South Dakota has a few wrinkles in their laws that are unlike Nebraska’s laws regarding the lease of agricultural land. What do you need to know?
- South Dakota does permit oral leases, but those leases are only year-to-year leases. South Dakota does not permit an oral multi-year lease.
- If there is no contract or usage to the contrary, rent is payable yearly at the end of each year.
- If your oral lease is for forty acres or more, special provisions apply to terminate the lease. A landlord must give written notice on or before September 1 to terminate the lease or it is renewed automatically. If notice is given on or before September 1, the lease terminates on March 1. This is applicable to tenants leasing crop land and grassland, either native or tame.
- If you have a written lease, the above provisions regarding notice to terminate are not applicable. The termination provision(s) in your written lease determine how and when the lease is terminated.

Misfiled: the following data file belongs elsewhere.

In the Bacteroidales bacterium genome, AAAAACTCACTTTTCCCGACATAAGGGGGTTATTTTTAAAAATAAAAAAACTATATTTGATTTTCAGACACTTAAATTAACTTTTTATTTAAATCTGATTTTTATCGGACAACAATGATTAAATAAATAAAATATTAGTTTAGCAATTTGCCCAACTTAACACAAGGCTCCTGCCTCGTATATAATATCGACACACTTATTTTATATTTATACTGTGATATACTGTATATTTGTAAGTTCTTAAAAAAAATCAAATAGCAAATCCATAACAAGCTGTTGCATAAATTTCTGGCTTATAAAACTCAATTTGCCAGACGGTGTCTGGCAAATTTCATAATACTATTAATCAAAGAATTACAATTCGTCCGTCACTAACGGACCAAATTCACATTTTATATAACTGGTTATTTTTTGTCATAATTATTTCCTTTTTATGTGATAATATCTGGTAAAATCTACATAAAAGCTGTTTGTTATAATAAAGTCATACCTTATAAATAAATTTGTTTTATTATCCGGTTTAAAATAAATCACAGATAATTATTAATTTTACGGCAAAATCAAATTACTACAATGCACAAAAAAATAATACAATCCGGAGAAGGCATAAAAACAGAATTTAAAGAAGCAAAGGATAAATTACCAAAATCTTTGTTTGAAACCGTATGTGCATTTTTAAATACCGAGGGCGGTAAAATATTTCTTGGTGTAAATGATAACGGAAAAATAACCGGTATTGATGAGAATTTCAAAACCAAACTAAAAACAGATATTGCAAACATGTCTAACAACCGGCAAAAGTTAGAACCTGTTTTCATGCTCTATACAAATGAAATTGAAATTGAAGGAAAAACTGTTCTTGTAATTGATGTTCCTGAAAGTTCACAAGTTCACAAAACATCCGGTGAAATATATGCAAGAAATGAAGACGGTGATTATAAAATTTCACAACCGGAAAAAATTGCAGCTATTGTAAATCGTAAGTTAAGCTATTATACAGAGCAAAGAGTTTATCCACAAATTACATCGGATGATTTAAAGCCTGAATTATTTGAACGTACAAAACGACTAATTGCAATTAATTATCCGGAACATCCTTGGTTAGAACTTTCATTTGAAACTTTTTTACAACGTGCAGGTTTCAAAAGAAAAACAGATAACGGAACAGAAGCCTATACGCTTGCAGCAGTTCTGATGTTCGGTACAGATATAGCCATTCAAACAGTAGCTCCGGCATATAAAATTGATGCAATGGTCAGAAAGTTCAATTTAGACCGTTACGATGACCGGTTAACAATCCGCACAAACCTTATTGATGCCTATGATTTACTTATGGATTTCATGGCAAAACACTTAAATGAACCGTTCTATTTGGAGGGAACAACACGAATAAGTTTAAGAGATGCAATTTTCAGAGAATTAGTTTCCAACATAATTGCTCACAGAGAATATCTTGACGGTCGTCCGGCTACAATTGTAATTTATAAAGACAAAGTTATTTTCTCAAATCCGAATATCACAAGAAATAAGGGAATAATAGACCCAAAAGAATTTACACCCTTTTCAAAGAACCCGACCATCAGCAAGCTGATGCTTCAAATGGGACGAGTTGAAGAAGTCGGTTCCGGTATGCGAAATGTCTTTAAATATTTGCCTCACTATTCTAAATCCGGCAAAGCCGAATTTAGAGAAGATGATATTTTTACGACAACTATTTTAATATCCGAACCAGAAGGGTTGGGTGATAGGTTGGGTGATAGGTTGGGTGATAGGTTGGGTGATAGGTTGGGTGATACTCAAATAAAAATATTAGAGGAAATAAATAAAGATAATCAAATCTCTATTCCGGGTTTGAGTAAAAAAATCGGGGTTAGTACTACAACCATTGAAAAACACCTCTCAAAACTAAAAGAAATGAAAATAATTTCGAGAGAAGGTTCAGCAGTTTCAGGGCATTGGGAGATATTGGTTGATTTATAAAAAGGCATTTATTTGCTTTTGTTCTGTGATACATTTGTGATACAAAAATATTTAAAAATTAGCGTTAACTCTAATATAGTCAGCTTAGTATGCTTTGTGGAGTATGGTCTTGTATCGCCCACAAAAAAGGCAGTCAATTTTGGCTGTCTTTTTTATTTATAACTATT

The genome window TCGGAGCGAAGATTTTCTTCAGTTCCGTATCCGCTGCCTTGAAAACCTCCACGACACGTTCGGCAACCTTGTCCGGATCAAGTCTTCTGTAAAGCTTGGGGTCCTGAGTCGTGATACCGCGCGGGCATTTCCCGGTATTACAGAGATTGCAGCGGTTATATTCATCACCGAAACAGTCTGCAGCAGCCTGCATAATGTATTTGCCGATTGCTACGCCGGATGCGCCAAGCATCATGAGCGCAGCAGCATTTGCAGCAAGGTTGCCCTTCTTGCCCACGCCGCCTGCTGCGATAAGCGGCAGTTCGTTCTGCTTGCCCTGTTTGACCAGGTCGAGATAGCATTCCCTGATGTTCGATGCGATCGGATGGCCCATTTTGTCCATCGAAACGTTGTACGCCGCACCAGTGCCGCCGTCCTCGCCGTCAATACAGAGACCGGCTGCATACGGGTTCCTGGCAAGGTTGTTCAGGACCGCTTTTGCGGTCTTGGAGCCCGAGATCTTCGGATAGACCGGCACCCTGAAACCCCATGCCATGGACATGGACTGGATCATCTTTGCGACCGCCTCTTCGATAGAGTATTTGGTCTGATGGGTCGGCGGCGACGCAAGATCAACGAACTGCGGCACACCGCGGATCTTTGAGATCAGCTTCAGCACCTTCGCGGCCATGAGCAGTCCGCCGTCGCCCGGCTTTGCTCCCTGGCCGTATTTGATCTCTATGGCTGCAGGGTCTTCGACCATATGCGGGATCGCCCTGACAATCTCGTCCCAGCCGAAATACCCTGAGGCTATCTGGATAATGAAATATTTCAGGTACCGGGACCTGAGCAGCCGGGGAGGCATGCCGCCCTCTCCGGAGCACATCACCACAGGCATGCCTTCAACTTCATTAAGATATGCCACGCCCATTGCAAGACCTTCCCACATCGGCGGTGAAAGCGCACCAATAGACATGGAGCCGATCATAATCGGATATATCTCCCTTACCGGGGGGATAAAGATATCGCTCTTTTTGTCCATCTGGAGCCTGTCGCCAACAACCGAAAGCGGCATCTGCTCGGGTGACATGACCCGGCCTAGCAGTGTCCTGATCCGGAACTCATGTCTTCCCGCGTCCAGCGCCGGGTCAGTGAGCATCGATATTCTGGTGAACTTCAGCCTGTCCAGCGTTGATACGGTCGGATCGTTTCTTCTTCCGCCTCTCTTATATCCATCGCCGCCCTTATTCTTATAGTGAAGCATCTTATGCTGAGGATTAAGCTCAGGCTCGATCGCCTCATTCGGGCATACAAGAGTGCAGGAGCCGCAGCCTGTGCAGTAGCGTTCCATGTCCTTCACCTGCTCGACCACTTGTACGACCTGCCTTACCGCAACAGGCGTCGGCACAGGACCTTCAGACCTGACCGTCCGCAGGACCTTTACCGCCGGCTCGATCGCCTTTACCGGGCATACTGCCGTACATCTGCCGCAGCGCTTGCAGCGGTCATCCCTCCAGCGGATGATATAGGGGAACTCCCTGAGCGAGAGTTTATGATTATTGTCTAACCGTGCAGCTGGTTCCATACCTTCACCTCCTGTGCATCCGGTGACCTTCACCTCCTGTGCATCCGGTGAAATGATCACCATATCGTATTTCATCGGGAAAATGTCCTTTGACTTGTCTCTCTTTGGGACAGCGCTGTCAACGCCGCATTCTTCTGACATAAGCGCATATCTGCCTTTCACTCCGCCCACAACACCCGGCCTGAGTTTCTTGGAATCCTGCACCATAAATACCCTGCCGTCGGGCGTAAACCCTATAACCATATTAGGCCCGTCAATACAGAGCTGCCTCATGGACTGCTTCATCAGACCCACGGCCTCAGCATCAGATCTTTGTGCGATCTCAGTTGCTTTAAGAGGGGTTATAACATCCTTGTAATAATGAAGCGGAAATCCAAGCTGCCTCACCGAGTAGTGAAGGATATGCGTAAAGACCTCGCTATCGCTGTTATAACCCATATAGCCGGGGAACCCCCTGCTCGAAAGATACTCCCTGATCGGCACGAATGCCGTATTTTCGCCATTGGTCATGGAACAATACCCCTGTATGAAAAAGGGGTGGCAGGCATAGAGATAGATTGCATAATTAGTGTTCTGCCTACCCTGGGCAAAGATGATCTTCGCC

- If you are seeking a multi-year lease, it must be in writing. Keep in mind that any lease for agricultural or wildland may not exceed twenty years.
The takeaways from above? While oral leases are permitted in South Dakota, it is only on a year-to-year basis. Further, if more than 40 acres is leased, notice to terminate the lease must be given prior to September 1st. Written leases are preferred in the law, although a lease for agricultural land may not last longer than twenty years.